We have all experienced pain during sex at some point in our lives. Painful sex can be the result of not enough lubrication or just a bad angle. However, 10%-20% of women will experience dyspareunia which is recurrent pain during or after sexual intercourse.
What causes painful sex?
Not enough lubrication
Having sex when there’s not enough lubrication will result in sexual intimacy being painful. It may also result in tearing or bleeding, and irritation of the vaginal tissue. Sometimes we may be in the mood and ready for intimacy, but our body is not. Be sure you are focusing on foreplay so that your body can feel pleasure without the pain.
Using a high-quality personal lubricant & vaginal moisturizer will also aid in your natural lubrication. The Mia Vita Personal Lubricant & Moisturizer is a beneficial vaginal moisturizer, containing hyaluronic acid and vitamin E. It was designed to be used daily as well as being an effective personal lubricant to use right before sex. Much like your face, daily moisturizing will help keep the vaginal tissues healthy.
Firstly, if you know or think you may have an infection, it’s safer to not indulge in sexual intercourse until the infection clears up. Yeast infections can make sex very uncomfortable and penetration can exacerbate an infection.
Vestibulodynia is a form of vulvodynia, which causes chronic pain in the vulva. Vestibulodynia is chronic pain in the area around the opening of the vagina and inside the inner lips of the vulva. Vaginal penetration can aggravate vestibulodynia.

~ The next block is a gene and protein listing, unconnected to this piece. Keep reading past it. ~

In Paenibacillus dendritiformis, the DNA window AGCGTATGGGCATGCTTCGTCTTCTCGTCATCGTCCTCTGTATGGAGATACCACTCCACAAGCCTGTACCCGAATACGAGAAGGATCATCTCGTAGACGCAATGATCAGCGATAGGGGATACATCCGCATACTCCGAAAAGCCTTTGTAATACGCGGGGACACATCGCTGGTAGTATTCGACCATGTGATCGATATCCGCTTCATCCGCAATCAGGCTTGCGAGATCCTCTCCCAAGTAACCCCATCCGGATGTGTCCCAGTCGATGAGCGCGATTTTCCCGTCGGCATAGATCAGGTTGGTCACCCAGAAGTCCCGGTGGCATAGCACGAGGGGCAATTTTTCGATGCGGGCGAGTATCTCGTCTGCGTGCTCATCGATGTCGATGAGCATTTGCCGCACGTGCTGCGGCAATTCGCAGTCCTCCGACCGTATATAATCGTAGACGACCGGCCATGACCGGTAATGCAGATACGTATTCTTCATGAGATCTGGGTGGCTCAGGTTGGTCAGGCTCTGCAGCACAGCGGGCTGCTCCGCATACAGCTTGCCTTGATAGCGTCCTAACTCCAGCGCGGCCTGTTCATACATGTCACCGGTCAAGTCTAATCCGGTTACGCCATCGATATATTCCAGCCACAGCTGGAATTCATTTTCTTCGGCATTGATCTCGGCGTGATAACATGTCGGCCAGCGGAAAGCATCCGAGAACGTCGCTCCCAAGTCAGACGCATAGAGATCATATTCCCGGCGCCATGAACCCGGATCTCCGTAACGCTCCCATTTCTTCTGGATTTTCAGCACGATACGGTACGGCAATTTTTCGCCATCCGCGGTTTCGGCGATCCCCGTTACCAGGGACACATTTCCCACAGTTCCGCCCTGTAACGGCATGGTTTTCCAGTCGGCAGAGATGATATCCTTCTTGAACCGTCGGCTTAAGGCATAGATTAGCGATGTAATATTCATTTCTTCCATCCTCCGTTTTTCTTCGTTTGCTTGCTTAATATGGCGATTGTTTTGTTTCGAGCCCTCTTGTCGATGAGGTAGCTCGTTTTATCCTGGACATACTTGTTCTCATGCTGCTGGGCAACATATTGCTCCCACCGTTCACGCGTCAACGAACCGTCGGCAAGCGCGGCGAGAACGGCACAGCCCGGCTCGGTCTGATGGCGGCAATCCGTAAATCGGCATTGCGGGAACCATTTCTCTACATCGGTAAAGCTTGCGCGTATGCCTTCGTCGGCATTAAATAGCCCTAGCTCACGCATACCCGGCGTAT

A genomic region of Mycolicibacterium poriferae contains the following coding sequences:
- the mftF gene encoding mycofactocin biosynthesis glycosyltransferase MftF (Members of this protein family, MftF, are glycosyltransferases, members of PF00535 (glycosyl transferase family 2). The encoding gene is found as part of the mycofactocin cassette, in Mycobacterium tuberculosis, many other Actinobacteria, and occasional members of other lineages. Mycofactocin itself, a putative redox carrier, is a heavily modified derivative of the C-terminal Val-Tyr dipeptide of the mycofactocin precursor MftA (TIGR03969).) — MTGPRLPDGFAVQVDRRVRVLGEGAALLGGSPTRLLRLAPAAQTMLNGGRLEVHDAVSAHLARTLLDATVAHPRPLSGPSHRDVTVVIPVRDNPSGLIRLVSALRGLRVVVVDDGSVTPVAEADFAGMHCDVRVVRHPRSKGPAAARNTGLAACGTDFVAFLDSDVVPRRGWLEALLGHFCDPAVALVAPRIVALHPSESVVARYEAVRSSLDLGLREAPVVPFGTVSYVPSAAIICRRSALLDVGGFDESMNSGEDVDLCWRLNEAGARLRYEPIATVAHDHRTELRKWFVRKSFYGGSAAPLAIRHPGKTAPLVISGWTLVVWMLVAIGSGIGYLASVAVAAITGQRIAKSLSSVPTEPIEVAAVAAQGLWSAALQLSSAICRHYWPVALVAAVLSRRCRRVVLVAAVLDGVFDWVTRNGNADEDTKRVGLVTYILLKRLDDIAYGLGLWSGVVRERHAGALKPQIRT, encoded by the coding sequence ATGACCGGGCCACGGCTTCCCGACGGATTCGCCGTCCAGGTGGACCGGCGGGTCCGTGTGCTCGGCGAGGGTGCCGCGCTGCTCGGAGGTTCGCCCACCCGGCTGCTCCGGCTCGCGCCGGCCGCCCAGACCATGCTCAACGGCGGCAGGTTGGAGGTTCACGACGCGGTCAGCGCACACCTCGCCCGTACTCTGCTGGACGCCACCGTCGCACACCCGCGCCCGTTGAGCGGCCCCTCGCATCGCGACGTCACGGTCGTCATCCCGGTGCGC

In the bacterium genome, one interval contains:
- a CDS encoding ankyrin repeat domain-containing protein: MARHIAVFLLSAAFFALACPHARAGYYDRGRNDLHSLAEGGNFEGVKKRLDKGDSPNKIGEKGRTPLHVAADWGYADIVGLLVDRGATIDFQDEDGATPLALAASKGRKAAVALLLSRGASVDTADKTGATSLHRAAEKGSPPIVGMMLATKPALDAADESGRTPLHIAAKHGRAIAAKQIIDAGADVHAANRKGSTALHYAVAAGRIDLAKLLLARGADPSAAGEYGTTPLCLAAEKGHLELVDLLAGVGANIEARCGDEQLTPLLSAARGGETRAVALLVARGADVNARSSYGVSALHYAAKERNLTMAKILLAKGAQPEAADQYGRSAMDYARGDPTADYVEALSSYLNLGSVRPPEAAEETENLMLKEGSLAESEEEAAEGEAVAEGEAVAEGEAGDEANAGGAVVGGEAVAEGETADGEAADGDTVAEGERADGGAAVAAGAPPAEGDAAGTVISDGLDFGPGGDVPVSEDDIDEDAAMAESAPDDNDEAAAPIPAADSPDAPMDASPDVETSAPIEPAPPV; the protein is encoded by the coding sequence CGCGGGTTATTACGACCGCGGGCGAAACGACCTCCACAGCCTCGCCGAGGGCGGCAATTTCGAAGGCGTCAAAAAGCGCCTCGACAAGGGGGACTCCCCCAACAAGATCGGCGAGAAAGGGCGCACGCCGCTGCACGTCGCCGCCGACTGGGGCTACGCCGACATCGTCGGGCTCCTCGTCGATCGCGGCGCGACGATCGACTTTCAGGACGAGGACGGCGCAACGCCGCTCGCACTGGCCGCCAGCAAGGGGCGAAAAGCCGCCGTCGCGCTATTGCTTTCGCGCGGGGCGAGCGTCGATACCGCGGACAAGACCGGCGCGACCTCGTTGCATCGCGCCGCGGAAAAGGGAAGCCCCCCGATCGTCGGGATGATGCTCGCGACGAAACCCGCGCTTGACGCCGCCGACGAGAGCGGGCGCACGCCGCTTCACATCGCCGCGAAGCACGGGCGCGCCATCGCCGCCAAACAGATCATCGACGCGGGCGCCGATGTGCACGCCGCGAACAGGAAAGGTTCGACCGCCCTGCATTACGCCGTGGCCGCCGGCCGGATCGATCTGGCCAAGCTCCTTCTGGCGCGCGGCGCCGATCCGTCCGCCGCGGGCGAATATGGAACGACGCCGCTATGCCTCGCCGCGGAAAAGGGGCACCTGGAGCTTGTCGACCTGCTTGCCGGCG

Vaginal atrophy is the thinning and drying of the vaginal walls and tissue. This can often cause inflammation inside the vagina. Many perimenopausal and menopausal women will experience vaginal atrophy because of declining estrogen. Vaginal atrophy is often accompanied by urinary symptoms, like urgency (“the need to go”), and frequency (many visits to the bathroom) so it is also referred to as genitourinary syndrome of menopause (GSM).
Common symptoms of genitourinary syndrome of menopause (GSM):
- Vaginal dryness and vaginal burning
- Vaginal discharge
- Burning with urination
- Urgency and frequency with urination
- Recurrent urinary tract infections
- Urinary incontinence
- Light bleeding after intercourse
- Painful intercourse
- Decreased vaginal lubrication during sexual activity
- Shortening and tightening of the vaginal canal
Why does sex hurt?
As mentioned above, there are many reasons why you are experiencing pain during sex. Painful sex might only be an occasional incidence because of a wrong move or even bloating after a big meal. If you are noticing discomfort every time you have sex, talk to your partner about other ways to experience intimacy.
Sex should never hurt; if you are experiencing painful sex, be sure to contact your healthcare practitioner.
FemmePharma has been helping women navigate menopause for over two decades. No matter where you are in your journey, you deserve to have knowledgeable, intimate healthcare partners to help you feel your best. Explore our other articles, podcast episodes with women’s health experts, and products to ease your transition into menopause.
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